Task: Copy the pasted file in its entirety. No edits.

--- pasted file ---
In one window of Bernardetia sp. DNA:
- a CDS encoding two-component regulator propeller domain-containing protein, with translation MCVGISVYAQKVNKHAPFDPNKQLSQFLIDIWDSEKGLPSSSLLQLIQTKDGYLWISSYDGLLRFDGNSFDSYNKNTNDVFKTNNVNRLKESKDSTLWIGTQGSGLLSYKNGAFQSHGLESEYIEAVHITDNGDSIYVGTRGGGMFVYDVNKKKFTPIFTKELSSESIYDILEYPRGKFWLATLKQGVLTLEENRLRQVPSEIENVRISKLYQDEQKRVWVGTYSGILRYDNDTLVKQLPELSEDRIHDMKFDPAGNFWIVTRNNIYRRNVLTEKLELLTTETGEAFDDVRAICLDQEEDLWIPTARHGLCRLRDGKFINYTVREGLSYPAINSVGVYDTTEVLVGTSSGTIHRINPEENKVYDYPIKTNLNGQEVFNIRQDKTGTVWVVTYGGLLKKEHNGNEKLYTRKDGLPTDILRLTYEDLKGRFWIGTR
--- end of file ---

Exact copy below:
In one window of Bernardetia sp. DNA:
- a CDS encoding two-component regulator propeller domain-containing protein, with translation MCVGISVYAQKVNKHAPFDPNKQLSQFLIDIWDSEKGLPSSSLLQLIQTKDGYLWISSYDGLLRFDGNSFDSYNKNTNDVFKTNNVNRLKESKDSTLWIGTQGSGLLSYKNGAFQSHGLESEYIEAVHITDNGDSIYVGTRGGGMFVYDVNKKKFTPIFTKELSSESIYDILEYPRGKFWLATLKQGVLTLEENRLRQVPSEIENVRISKLYQDEQKRVWVGTYSGILRYDNDTLVKQLPELSEDRIHDMKFDPAGNFWIVTRNNIYRRNVLTEKLELLTTETGEAFDDVRAICLDQEEDLWIPTARHGLCRLRDGKFINYTVREGLSYPAINSVGVYDTTEVLVGTSSGTIHRINPEENKVYDYPIKTNLNGQEVFNIRQDKTGTVWVVTYGGLLKKEHNGNEKLYTRKDGLPTDILRLTYEDLKGRFWIGTR